NEWS
December 5, 2013 | By Patt Morrison
Twenty-three years ago, for barely 24 hours, Nelson Mandela visited Los Angeles. It was 1990, and he had been a free man for only a handful of months, but he had been a symbol for years -- of endurance, of the black-and-white apartheid battle in South Africa. He was not yet a Nobel Peace Prize co-winner, not yet the president of the new post-apartheid South Africa. But in his 10 days in the United States, he was welcomed at the White House by President George H.W. Bush. Vice President Dan Quayle called him “a symbol of freedom.” A joint session of Congress gave him 15 standing ovations in a 33-minute speech.
WORLD
June 29, 2013 | By Kathleen Hennessey, Washington Bureau
JOHANNESBURG, South Africa - President Obama, asked how Nelson Mandela's illness might alter a much-anticipated visit to South Africa, paused for a long moment, bit his lip and spoke slowly. "We'll see what the situation is when we land," the president told reporters aboard Air Force One as he flew Friday from Senegal to South Africa on the third day of his Africa tour. The deliberation in Obama's comments reflected the White House's cautious approach to the diplomatic predicament: How to be a good guest when your host is preparing for loss and distracted by sadness.
WORLD
June 30, 2013 | By Robyn Dixon
JOHANNESBURG, South Africa -- A family dispute over the burial site for Nelson Mandela's three deceased children deepened Sunday, as the former South African president remained in critical condition in a Pretoria hospital with a recurring lung infection. Mandela's controversial grandson, Mandla, chief of the Mvezo area in the Eastern Cape Province, announced that he planned to fight a court order for the return of the bodies to their original resting place in Qunu, the village where the elder Mandela grew up and later retired.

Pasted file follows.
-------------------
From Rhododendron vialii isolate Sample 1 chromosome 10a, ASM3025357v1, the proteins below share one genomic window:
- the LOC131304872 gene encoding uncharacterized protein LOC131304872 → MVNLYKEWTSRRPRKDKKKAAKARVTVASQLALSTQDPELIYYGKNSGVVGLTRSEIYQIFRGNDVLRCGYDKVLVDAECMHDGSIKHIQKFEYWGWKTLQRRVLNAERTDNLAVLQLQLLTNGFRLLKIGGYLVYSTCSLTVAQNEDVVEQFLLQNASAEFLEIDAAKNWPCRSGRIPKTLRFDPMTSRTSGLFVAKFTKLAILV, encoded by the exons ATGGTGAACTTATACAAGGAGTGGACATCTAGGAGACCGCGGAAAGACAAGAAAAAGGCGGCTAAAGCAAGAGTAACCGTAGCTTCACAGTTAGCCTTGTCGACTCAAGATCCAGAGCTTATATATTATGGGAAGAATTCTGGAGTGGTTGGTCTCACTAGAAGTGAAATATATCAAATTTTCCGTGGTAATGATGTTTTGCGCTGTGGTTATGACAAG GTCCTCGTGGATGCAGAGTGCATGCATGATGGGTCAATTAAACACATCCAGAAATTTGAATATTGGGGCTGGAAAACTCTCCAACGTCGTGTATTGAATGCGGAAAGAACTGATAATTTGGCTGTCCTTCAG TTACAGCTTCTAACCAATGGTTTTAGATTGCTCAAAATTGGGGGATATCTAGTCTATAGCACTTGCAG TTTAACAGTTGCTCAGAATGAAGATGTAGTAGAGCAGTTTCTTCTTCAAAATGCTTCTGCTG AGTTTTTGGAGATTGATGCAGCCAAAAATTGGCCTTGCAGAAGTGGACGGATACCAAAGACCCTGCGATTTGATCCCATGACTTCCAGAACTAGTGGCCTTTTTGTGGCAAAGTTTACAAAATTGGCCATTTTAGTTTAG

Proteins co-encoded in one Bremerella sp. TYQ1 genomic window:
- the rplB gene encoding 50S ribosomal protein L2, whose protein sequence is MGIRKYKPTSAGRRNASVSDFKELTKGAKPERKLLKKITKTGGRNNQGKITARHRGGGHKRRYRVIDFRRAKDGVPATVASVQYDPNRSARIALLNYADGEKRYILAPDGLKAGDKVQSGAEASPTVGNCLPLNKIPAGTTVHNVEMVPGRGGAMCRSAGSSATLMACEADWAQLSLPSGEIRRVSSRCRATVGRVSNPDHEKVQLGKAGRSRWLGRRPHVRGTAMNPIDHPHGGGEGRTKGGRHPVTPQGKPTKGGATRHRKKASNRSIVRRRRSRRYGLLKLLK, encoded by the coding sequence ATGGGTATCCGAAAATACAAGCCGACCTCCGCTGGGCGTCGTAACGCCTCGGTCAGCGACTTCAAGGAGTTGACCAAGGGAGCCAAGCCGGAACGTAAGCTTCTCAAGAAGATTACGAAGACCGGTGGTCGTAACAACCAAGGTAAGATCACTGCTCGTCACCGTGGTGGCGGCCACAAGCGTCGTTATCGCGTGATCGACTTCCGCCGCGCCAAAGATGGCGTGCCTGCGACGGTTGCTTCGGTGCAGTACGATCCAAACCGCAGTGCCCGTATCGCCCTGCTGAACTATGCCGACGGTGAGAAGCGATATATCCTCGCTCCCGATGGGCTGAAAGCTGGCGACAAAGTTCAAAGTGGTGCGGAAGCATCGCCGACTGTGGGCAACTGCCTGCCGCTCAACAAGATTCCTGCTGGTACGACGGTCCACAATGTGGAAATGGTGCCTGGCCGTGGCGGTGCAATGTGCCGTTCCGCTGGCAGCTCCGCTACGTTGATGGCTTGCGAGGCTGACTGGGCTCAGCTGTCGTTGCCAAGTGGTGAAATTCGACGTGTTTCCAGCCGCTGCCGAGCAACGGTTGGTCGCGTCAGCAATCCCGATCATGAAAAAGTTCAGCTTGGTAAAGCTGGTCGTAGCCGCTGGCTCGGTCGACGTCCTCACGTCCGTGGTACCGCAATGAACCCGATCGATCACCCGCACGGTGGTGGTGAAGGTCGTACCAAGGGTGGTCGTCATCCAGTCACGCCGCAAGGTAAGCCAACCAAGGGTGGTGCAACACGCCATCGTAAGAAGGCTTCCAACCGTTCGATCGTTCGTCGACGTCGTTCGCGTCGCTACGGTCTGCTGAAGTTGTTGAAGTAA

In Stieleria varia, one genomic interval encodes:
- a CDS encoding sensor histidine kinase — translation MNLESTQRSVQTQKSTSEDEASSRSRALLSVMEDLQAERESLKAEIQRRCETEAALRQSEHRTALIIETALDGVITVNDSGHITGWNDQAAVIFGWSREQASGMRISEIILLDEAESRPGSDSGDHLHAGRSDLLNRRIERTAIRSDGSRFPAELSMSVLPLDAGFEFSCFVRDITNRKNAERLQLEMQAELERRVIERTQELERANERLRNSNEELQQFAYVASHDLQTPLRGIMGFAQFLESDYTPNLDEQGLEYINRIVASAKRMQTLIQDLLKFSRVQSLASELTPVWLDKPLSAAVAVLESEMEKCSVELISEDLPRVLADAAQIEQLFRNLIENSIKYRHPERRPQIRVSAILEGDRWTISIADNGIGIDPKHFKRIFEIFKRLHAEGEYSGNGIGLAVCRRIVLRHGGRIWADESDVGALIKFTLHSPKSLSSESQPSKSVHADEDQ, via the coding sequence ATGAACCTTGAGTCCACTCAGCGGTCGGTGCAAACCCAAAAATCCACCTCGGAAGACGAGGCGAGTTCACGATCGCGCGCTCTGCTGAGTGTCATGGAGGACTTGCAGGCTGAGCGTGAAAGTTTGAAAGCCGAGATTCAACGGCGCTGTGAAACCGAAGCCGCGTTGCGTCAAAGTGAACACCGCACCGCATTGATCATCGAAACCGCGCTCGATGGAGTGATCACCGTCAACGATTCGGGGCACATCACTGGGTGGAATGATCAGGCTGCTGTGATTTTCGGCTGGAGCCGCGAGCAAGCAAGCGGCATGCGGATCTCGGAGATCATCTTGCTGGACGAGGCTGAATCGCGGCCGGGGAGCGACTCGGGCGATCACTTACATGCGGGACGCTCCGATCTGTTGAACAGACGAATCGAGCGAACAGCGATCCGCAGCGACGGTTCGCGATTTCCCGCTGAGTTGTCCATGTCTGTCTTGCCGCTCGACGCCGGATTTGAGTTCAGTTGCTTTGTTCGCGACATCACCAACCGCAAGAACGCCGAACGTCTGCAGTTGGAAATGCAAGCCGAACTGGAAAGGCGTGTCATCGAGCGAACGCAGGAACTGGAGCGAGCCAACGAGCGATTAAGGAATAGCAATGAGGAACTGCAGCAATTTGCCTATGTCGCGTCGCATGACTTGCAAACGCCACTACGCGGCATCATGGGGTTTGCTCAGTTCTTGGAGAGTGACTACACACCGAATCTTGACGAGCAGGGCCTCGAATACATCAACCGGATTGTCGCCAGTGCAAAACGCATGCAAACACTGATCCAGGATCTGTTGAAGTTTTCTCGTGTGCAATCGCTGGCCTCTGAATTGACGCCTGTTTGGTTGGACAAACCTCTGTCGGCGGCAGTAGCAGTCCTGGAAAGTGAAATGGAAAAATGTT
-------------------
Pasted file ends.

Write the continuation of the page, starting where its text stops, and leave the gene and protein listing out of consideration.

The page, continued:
ENTERTAINMENT
February 24, 2014 | By Todd Martens
U2 is a band that is used to big statements, political activism and rallying behind a cause. This past weekend, however, the band's larger-than-life frontman Bono was talking about the band's late-career efforts to simplify. Well, that and also his desire to get his hands on the "little gold" that is an Academy Awards statuette. Speaking by phone early Saturday from Washington, D.C., Bono described the band's 2009 effort "No Line on the Horizon" as "esoteric," and talked up the more human aspects of the group's Oscar-nominated song, "Ordinary Love.
WORLD
February 3, 2014 | By Robyn Dixon
JUBA, South Sudan -- Nelson Mandela left an estate worth about $4.1 million -- a minuscule fortune compared to the wealth of many African leaders -- to his widow, Graca Machel; other family members; staff; and educational institutions, according to a reading of his will in South Africa on Monday. He also left a generous portion of the royalties from the sale of his books and other items to the African National Congress, to be distributed through a trust and used to promote the governing party's ideas and national reconciliation.
ENTERTAINMENT
December 19, 2013 | By Steven Zeitchik
NEW YORK - Bono took a look around the cluttered recording studio, filled with Coke bottles and laptops and vinyl records, and turned to a reporter. 'I'm not sure where we put the crack pipe," he deadpanned, pretending to riffle around a coffee table as he also poked at the band's workaholic image. "We usually leave it out for guests. " A moment later the U2 frontman had cranked up a track from the band's work-in-progress April album, an anthemic number about leaving one's hometown titled "Invisible.
WORLD
December 15, 2013 | By Robyn Dixon
QUNU, South Africa - After the sermon was read, the 21-gun salute thudded and the "Last Post" played, Nelson Mandela was laid to rest Sunday in the rolling green hills of the Eastern Cape where he was born, leaving South Africans with a gaping sense that they will never see a leader as great as him again. The crowds left his grave site, a host of luxury vehicles drove away and a chilling downpour of rain blew in. About 4,500 mourners filled a vast domed tent for the state funeral, with relatives, princes, African leaders, celebrities and members of Mandela's ruling African National Congress arriving from dawn onward to say goodbye one last time.